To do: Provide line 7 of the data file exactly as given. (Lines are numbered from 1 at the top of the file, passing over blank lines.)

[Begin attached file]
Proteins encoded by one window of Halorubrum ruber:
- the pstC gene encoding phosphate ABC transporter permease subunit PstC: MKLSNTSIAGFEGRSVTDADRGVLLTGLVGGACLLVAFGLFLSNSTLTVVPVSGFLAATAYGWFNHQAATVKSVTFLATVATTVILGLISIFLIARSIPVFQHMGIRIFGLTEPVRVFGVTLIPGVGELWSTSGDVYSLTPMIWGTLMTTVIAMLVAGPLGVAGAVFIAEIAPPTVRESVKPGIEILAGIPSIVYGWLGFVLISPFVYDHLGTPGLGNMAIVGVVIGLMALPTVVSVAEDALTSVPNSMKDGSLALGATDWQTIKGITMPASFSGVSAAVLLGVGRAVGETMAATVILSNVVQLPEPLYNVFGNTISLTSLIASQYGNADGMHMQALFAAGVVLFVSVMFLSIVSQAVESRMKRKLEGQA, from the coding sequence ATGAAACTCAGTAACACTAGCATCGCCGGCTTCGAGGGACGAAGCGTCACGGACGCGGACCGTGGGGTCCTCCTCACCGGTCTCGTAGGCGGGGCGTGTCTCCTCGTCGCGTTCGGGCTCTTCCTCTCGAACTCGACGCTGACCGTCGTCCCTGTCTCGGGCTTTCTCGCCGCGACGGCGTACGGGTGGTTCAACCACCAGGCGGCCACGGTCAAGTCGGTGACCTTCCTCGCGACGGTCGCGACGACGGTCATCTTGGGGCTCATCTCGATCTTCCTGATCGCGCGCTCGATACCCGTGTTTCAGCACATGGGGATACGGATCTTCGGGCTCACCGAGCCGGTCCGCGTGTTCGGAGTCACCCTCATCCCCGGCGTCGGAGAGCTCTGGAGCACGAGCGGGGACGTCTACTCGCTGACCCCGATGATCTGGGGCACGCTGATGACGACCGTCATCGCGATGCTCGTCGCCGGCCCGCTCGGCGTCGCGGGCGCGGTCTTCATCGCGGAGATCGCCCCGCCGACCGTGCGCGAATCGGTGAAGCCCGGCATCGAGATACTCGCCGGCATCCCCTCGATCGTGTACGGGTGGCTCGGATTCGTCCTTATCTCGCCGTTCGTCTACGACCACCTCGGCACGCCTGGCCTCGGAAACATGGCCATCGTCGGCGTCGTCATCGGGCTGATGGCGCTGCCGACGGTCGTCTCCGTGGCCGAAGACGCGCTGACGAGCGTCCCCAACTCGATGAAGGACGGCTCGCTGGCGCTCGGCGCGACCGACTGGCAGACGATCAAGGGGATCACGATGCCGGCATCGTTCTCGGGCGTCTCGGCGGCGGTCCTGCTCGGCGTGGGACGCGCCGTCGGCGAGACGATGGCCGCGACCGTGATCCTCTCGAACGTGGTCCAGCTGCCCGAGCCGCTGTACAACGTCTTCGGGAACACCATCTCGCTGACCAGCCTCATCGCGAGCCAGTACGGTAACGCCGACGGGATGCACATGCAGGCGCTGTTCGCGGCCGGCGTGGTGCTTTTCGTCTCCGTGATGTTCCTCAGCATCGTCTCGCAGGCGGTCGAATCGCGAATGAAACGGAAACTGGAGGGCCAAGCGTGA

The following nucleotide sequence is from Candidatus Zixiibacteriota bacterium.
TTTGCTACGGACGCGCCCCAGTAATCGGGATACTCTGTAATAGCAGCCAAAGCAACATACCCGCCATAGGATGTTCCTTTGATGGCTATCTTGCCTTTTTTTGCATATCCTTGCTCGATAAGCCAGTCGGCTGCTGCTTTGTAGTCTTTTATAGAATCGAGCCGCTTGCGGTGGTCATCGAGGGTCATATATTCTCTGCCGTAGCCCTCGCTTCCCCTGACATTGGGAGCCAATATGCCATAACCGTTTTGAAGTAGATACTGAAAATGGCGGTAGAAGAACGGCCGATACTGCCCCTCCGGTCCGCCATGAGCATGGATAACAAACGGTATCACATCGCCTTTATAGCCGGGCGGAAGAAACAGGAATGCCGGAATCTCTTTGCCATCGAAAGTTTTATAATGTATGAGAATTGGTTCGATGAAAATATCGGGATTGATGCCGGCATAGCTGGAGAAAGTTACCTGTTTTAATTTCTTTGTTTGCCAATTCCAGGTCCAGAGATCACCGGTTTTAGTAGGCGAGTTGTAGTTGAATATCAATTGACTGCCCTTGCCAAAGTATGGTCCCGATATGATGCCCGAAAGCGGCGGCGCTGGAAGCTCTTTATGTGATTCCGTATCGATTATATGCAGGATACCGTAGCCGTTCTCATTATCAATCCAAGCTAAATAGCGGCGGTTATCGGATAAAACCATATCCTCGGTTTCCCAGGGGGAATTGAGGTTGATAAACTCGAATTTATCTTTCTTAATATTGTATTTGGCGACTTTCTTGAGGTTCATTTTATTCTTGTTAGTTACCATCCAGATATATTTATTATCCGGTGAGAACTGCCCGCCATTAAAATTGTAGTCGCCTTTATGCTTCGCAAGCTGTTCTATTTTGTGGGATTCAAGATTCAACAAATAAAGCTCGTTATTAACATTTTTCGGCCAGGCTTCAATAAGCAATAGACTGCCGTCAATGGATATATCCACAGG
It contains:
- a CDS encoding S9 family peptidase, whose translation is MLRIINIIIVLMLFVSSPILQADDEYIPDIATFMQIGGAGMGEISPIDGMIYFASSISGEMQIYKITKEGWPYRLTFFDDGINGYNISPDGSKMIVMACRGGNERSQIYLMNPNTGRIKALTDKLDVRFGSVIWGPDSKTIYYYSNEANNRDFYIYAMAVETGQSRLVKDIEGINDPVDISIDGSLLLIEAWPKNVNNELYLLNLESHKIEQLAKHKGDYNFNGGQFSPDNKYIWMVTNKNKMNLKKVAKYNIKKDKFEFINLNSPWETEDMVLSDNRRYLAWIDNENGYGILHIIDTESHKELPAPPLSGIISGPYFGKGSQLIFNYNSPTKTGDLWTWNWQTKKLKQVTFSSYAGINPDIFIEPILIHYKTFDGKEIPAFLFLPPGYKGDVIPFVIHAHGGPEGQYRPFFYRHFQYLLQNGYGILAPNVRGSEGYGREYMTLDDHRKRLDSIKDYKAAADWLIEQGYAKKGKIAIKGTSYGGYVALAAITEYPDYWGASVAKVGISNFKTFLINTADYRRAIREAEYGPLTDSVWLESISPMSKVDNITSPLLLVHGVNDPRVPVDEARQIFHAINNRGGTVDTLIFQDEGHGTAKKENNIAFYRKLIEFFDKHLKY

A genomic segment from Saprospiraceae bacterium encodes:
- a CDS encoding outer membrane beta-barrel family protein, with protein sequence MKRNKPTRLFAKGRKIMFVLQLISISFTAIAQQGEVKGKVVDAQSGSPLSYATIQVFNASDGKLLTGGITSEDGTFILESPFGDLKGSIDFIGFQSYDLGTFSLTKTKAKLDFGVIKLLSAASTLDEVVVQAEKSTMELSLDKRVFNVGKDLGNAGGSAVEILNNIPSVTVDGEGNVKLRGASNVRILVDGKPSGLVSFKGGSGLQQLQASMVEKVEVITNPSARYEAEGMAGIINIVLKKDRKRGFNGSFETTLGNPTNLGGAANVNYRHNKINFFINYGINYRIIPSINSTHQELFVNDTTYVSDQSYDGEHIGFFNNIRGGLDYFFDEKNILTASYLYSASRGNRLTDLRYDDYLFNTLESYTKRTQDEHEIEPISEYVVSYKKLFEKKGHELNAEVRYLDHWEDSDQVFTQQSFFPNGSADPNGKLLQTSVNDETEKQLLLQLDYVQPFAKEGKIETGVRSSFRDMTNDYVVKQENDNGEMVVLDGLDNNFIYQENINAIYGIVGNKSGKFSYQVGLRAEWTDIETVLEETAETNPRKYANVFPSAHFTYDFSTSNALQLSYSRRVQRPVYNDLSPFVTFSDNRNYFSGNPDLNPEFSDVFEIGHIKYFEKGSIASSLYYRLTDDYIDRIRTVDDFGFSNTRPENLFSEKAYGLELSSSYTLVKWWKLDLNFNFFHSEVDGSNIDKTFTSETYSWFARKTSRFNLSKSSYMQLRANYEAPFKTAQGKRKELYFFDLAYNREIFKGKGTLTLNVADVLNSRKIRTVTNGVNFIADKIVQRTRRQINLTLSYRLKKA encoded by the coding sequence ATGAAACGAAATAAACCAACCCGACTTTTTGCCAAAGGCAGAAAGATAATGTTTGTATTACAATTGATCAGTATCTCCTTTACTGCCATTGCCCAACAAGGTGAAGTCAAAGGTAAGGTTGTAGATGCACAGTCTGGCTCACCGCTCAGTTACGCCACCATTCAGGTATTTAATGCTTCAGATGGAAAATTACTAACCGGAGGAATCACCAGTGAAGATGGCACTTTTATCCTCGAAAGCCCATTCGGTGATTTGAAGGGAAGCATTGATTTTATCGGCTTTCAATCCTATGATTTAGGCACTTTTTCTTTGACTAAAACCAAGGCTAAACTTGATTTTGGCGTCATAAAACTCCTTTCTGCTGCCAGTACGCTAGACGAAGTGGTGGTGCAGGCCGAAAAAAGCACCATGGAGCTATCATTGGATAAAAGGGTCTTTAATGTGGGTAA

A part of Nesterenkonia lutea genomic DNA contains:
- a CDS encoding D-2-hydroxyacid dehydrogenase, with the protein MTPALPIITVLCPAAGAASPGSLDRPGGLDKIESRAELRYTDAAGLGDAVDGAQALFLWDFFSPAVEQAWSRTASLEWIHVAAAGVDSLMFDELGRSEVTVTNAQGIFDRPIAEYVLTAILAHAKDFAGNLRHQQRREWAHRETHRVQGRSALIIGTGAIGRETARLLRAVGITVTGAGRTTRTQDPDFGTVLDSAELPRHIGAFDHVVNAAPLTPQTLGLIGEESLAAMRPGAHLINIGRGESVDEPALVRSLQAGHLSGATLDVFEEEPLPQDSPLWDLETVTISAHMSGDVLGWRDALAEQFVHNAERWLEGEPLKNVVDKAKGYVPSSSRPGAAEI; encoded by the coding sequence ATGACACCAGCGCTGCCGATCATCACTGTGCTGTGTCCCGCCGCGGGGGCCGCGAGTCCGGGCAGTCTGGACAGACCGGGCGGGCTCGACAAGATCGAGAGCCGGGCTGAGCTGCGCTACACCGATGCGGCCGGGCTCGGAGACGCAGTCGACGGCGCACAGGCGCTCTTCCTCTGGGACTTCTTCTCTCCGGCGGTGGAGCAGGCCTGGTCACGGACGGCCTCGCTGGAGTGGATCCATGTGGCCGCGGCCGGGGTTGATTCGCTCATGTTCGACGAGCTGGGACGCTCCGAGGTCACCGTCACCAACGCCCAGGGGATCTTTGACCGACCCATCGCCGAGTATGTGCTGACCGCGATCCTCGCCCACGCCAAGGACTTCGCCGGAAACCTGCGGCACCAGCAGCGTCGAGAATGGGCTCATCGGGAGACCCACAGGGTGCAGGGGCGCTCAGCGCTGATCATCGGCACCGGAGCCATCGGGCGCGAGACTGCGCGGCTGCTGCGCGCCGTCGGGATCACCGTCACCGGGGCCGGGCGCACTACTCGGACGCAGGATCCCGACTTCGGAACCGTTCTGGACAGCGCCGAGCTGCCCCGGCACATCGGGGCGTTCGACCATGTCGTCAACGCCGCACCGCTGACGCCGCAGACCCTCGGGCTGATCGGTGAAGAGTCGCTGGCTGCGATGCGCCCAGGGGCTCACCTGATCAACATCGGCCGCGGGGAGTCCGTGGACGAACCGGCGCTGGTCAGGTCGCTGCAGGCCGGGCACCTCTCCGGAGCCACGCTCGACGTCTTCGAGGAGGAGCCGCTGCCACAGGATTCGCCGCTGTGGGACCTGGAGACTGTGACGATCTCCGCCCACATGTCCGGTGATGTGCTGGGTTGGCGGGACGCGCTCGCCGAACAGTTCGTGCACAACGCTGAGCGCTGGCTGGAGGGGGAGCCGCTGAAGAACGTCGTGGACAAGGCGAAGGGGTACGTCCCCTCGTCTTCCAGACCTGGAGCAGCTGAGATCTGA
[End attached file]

A genomic segment from Saprospiraceae bacterium encodes: